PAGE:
The Jed Clampett of Solar Energy

There is another energy sector scam that is pushing for its place in the energy scam pantheon.

There are so many oil and gas scams out there that we could launch a sister blog that covered nothing else. The profit potential of fossil fuels is long established and every investor dreams of becoming the next Jed Clampett. But there is another energy sector scam that is pushing for its place in the energy scam pantheon: the solar energy scam. This week the SEC filed an enforcement case that highlights the rise of such scams. According to the SEC’s release: (more…)

Destined for the Prison Band

The really dangerous characters look exactly like legitimate businesspeople.

What if you discovered, in your parent’s basement, a recording of unreleased tracks from The Rolling Stones, The Beatles, and Carlos Santana? Those would be worth something, wouldn’t you think? So did many other people who invested with Marino deSilva, who said he owned those recordings. deSilva told prospective investors that part of the money generated from the digital remastering and release of the recordings would benefit charity. Instead, he spent the money living the life of a rock n roll star, and keeping up appearances by making Ponzi payments to early investors. According to a Forbes story about the scam: (more…)

“Unprecedented Rise in Investment Fraud”

“If it sounds too good to be true . . .” is a pathetic excuse for wisdom.

For three years now, we’ve been warning that a tsunami of investment fraud is breaking over the investment community and that the destruction will make us forget Bernie Madoff. It turns out that federal prosecutors have come to the same conclusion. According to the Wall Street Journal: (more…)

Promissory Note Scam in Oregon

Promissory notes are the favorite vehicle for scam artists because they bear a couple indicia of reliability.

From Oregon comes another case involving the investment most likely to be involved in a Ponzi scheme — promissory notes.  According to the SEC release: (more…)

SEC Accuses Radio Host

Charisma is no predictor of character.

In connection with the launch of The Vigilant Investor, I conducted dozens of radio interviews all across the country, and a few overseas. Some of those shows were hosted by financial advisers who use their shows not just to inform, but also to market their services. I don’t know the numbers, but my guess is that the radio shows prove to be an effective marketing tool. Unfortunately, not every financial adviser who hosts a radio show deserves the credibility that seems to come purely through his or her regular spot on the airwaves. The SEC believes that it has found another radio host who used his relative fame to defraud his clients. According to InvestmentNews: (more…)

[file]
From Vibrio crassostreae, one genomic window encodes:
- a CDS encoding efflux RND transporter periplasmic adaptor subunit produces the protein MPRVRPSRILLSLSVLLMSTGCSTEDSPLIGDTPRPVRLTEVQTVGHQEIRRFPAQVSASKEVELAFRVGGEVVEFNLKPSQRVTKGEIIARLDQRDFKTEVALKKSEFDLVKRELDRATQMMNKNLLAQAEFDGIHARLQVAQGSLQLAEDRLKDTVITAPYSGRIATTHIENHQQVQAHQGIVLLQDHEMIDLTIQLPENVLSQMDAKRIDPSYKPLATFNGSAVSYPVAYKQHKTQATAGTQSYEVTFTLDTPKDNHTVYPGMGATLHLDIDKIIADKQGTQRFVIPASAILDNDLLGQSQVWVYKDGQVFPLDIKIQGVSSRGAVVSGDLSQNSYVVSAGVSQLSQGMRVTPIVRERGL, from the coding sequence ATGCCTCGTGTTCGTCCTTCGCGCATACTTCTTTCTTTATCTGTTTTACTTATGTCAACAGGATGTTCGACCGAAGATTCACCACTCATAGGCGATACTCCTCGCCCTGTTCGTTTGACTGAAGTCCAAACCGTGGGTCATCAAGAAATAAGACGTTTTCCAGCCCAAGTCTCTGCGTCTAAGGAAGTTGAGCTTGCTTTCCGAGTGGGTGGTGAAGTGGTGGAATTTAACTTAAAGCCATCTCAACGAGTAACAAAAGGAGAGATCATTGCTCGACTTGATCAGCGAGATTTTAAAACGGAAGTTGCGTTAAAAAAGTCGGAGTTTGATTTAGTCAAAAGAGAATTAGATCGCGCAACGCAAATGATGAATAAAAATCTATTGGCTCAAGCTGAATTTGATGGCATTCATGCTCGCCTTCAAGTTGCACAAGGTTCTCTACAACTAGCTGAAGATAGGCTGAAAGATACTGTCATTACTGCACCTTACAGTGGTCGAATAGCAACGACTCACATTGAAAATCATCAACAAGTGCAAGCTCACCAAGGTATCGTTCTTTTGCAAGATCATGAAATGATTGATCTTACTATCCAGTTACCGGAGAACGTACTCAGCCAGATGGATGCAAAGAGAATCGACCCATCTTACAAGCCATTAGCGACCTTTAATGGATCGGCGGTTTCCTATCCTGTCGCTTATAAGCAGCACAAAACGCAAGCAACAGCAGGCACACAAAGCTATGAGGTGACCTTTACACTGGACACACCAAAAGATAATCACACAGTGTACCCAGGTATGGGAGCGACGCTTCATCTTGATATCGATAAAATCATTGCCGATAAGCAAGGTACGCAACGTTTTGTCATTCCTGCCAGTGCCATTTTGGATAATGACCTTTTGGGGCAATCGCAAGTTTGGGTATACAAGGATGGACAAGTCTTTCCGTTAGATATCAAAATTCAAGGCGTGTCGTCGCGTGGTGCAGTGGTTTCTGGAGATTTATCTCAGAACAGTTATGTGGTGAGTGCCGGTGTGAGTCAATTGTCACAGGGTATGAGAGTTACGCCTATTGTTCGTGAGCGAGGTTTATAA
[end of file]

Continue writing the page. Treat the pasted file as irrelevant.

Former MetLife Representative Sentenced

Those impressions are not earned; they are bought with advertising dollars.

What’s in a name? If I asked you to tell me which company is more likely to lead its customers into a Ponzi scheme, MetLife, Inc. or Investments by Steve, LLC, few of you would chose MetLife. That’s the power of a name. Corporations spend millions drilling them into our brains and associating the name with notions of fidelity and trust. But, consider this story about a former MetLife representative. According to NewsLeader.com: (more…)

You Don’t Want What They’re Selling At That Conference

Many fraudsters roll out their scams at such conferences.

You might learn about an investment conference from a friend. Or your stockbroker might tell you about it. He or she will say that representatives from a businesses will be there describing their business venture and answering questions from people who are interested in investing. It’s an “invitation only” event, at a very nice place. It’ll sound harmless. And you don’t have plans for that evening anyway. But, trust me, you don’t want what they are selling there. According to WREX in Rockford, Illinois: (more…)

Poland Joins The Club

Institutional investors and very wealthy individuals are just as susceptible to this kind of fraud as first time investors.

It’s the rare country that hasn’t seen at least one large investment fraud in the headlines over the past few years. We’ve written about most of them. Today’s story welcomes another country into that sad club. According to newser.com: (more…)

Your Parents Are In Danger

The incompetents who promise outrageous returns make the newspapers, but they have very little in common with the community of competent financial scamsters who make off with billions in investor savings every year.

Maybe you comfort yourself with the idea that your parents — as elderly as they’ve become — are too smart, sensible, or responsible to ever fall for an investment scam. When you think about financial scams you think of a Nigerian general who wants to borrow your bank account or a fly-by-night huckster who promises to double your money in 90 days. Surely, you think, my Mom and Dad would never fall for one of those. Mom and Dad are conservative investors who deal with a big-name brokerage firm. Take a look at this news release about a recent case in Nevada: (more…)

If You Want A Different Result . . .

Scientists tell us that the battle isn’t so much logical thought versus emotions as it is conscious thought versus subconscious, hard-wired cognitive biases.

The Washington Times wrote this week about Ponzi schemes. They noted that the SEC has filed enforcement actions against four suspected Ponzi schemes in the past two weeks alone, and quoted Lori Schock, the Director of the SEC’s Office of Investor Education and Advocacy: “Con artists are very persuasive when it comes to convincing people to turn over their money for phantom riches. Their emotions get built up into it, and they stop thinking logically.” While Ms. Schock is correct, there is more to the problem than emotions overriding logical thought. But, before we get to that, please read more of the story from The Washington Times: (more…)

Double Affinity Fraud

Chances are that, by that point, many members of the group have already set fire to their nest eggs without even knowing it.

You name the group and the chances are that it has been targeted by an affinity fraudster. On this blog we’ve written about affinity frauds targeting immigrants, ex-patriots, retired bus drivers, Ferrari owners, the blind, the deaf, Jews, Muslims, Christians, Hindus, and many other groups. Last week came word from the Commodity Futures Trading Commission (CFTC) of an alleged affinity fraud that targeted members of two distinct groups, both of which have been the target of affinity fraudsters before. According to the CFTC: (more…)